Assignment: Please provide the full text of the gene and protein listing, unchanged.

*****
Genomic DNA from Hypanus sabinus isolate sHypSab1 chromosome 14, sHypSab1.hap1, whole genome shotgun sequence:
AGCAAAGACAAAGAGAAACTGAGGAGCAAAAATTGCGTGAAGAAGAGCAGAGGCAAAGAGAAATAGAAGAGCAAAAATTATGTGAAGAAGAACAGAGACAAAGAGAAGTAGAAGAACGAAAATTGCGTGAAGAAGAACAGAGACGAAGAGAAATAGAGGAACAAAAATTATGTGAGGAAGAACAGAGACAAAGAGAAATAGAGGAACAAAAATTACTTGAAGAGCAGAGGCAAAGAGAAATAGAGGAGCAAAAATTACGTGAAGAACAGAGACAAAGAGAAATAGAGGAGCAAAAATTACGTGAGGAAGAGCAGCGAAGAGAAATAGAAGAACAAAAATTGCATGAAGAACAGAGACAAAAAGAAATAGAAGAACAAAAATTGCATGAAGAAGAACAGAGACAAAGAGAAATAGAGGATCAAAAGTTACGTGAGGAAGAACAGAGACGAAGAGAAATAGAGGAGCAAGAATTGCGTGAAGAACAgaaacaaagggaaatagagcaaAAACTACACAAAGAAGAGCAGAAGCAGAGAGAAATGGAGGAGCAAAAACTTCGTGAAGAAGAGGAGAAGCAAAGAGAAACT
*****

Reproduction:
Genomic DNA from Hypanus sabinus isolate sHypSab1 chromosome 14, sHypSab1.hap1, whole genome shotgun sequence:
AGCAAAGACAAAGAGAAACTGAGGAGCAAAAATTGCGTGAAGAAGAGCAGAGGCAAAGAGAAATAGAAGAGCAAAAATTATGTGAAGAAGAACAGAGACAAAGAGAAGTAGAAGAACGAAAATTGCGTGAAGAAGAACAGAGACGAAGAGAAATAGAGGAACAAAAATTATGTGAGGAAGAACAGAGACAAAGAGAAATAGAGGAACAAAAATTACTTGAAGAGCAGAGGCAAAGAGAAATAGAGGAGCAAAAATTACGTGAAGAACAGAGACAAAGAGAAATAGAGGAGCAAAAATTACGTGAGGAAGAGCAGCGAAGAGAAATAGAAGAACAAAAATTGCATGAAGAACAGAGACAAAAAGAAATAGAAGAACAAAAATTGCATGAAGAAGAACAGAGACAAAGAGAAATAGAGGATCAAAAGTTACGTGAGGAAGAACAGAGACGAAGAGAAATAGAGGAGCAAGAATTGCGTGAAGAACAgaaacaaagggaaatagagcaaAAACTACACAAAGAAGAGCAGAAGCAGAGAGAAATGGAGGAGCAAAAACTTCGTGAAGAAGAGGAGAAGCAAAGAGAAACT